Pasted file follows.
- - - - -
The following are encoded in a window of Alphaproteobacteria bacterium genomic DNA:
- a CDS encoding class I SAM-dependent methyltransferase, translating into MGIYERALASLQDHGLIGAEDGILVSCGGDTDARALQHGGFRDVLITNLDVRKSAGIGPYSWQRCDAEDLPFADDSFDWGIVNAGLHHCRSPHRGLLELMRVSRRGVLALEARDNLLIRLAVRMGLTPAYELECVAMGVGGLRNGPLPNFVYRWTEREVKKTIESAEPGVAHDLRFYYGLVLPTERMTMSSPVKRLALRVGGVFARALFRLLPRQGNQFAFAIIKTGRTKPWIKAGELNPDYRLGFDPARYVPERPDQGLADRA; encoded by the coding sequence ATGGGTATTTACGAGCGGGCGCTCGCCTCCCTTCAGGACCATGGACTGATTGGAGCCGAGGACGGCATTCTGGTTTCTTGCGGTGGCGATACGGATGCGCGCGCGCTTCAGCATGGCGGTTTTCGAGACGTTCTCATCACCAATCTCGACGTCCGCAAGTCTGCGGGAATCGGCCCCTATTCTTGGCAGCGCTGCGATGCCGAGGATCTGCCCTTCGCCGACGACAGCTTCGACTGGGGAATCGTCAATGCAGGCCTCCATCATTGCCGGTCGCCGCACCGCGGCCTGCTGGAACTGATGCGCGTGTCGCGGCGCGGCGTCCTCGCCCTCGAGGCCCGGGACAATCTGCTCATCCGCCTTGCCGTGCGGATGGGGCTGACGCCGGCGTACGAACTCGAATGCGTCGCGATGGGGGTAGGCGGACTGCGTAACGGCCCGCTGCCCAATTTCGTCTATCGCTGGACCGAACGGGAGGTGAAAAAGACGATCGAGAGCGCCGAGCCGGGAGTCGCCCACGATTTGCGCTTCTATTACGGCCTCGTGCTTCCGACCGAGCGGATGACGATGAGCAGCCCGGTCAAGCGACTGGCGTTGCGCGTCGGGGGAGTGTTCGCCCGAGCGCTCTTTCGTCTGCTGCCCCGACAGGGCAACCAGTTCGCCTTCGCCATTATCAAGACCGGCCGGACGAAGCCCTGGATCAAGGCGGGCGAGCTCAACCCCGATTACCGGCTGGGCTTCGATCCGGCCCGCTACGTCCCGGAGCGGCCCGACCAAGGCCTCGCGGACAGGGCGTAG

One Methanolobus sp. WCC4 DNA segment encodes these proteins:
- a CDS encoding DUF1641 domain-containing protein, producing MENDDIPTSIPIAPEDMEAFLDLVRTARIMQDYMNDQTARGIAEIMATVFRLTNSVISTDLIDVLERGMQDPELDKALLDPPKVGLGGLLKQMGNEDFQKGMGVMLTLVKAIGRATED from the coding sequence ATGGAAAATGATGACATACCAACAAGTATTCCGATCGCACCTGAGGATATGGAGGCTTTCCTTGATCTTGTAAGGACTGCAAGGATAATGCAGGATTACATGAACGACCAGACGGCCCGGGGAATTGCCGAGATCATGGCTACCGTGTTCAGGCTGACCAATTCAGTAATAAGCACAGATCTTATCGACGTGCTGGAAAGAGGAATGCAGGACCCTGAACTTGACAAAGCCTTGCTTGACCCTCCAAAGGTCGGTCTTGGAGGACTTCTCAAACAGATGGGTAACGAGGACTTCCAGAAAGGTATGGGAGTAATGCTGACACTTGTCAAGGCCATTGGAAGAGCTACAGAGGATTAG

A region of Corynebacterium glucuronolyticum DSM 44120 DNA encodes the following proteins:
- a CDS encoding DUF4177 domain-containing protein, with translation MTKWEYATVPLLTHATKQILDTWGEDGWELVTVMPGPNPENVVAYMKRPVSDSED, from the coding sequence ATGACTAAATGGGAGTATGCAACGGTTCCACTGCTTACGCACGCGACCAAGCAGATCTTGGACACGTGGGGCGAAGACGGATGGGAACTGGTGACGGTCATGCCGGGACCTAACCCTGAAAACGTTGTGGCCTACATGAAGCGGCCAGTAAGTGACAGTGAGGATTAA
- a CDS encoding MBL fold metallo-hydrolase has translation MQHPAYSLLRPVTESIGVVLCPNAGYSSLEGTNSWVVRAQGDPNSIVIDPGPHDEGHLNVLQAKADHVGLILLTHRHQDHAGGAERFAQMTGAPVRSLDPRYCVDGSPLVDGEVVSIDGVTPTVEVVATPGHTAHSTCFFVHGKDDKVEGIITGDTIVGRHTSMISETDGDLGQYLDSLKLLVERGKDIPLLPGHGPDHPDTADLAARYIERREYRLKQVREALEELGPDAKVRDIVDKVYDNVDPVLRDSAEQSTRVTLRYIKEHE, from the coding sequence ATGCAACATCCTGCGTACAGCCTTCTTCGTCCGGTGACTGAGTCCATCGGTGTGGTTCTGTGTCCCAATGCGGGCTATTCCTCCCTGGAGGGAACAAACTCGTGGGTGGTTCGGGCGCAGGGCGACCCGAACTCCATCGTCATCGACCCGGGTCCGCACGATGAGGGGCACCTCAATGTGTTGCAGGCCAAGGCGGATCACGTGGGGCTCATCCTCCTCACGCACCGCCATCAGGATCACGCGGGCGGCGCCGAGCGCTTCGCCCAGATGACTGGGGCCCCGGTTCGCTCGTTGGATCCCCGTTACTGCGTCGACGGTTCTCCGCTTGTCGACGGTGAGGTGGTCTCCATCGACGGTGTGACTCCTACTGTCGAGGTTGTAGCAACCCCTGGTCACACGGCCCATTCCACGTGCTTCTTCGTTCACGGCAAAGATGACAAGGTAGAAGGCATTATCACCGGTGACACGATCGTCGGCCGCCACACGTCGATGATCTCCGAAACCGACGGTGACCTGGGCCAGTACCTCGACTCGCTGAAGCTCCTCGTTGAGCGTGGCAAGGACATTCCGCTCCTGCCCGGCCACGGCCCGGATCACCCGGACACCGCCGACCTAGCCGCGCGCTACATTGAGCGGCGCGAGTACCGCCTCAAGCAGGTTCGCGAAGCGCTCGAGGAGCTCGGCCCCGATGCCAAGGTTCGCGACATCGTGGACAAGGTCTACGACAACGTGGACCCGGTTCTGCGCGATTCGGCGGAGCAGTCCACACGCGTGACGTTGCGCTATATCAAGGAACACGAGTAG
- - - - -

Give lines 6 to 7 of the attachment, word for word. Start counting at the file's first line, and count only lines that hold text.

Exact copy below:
- a CDS encoding DUF4177 domain-containing protein, with translation MTKWEYATVPLLTHATKQILDTWGEDGWELVTVMPGPNPENVVAYMKRPVSDSED, from the coding sequence ATGACTAAATGGGAGTATGCAACGGTTCCACTGCTTACGCACGCGACCAAGCAGATCTTGGACACGTGGGGCGAAGACGGATGGGAACTGGTGACGGTCATGCCGGGACCTAACCCTGAAAACGTTGTGGCCTACATGAAGCGGCCAGTAAGTGACAGTGAGGATTAA
- a CDS encoding MBL fold metallo-hydrolase has translation MQHPAYSLLRPVTESIGVVLCPNAGYSSLEGTNSWVVRAQGDPNSIVIDPGPHDEGHLNVLQAKADHVGLILLTHRHQDHAGGAERFAQMTGAPVRSLDPRYCVDGSPLVDGEVVSIDGVTPTVEVVATPGHTAHSTCFFVHGKDDKVEGIITGDTIVGRHTSMISETDGDLGQYLDSLKLLVERGKDIPLLPGHGPDHPDTADLAARYIERREYRLKQVREALEELGPDAKVRDIVDKVYDNVDPVLRDSAEQSTRVTLRYIKEHE, from the coding sequence ATGCAACATCCTGCGTACAGCCTTCTTCGTCCGGTGACTGAGTCCATCGGTGTGGTTCTGTGTCCCAATGCGGGCTATTCCTCCCTGGAGGGAACAAACTCGTGGGTGGTTCGGGCGCAGGGCGACCCGAACTCCATCGTCATCGACCCGGGTCCGCACGATGAGGGGCACCTCAATGTGTTGCAGGCCAAGGCGGATCACGTGGGGCTCATCCTCCTCACGCACCGCCATCAGGATCACGCGGGCGGCGCCGAGCGCTTCGCCCAGATGACTGGGGCCCCGGTTCGCTCGTTGGATCCCCGTTACTGCGTCGACGGTTCTCCGCTTGTCGACGGTGAGGTGGTCTCCATCGACGGTGTGACTCCTACTGTCGAGGTTGTAGCAACCCCTGGTCACACGGCCCATTCCACGTGCTTCTTCGTTCACGGCAAAGATGACAAGGTAGAAGGCATTATCACCGGTGACACGATCGTCGGCCGCCACACGTCGATGATCTCCGAAACCGACGGTGACCTGGGCCAGTACCTCGACTCGCTGAAGCTCCTCGTTGAGCGTGGCAAGGACATTCCGCTCCTGCCCGGCCACGGCCCGGATCACCCGGACACCGCCGACCTAGCCGCGCGCTACATTGAGCGGCGCGAGTACCGCCTCAAGCAGGTTCGCGAAGCGCTCGAGGAGCTCGGCCCCGATGCCAAGGTTCGCGACATCGTGGACAAGGTCTACGACAACGTGGACCCGGTTCTGCGCGATTCGGCGGAGCAGTCCACACGCGTGACGTTGCGCTATATCAAGGAACACGAGTAG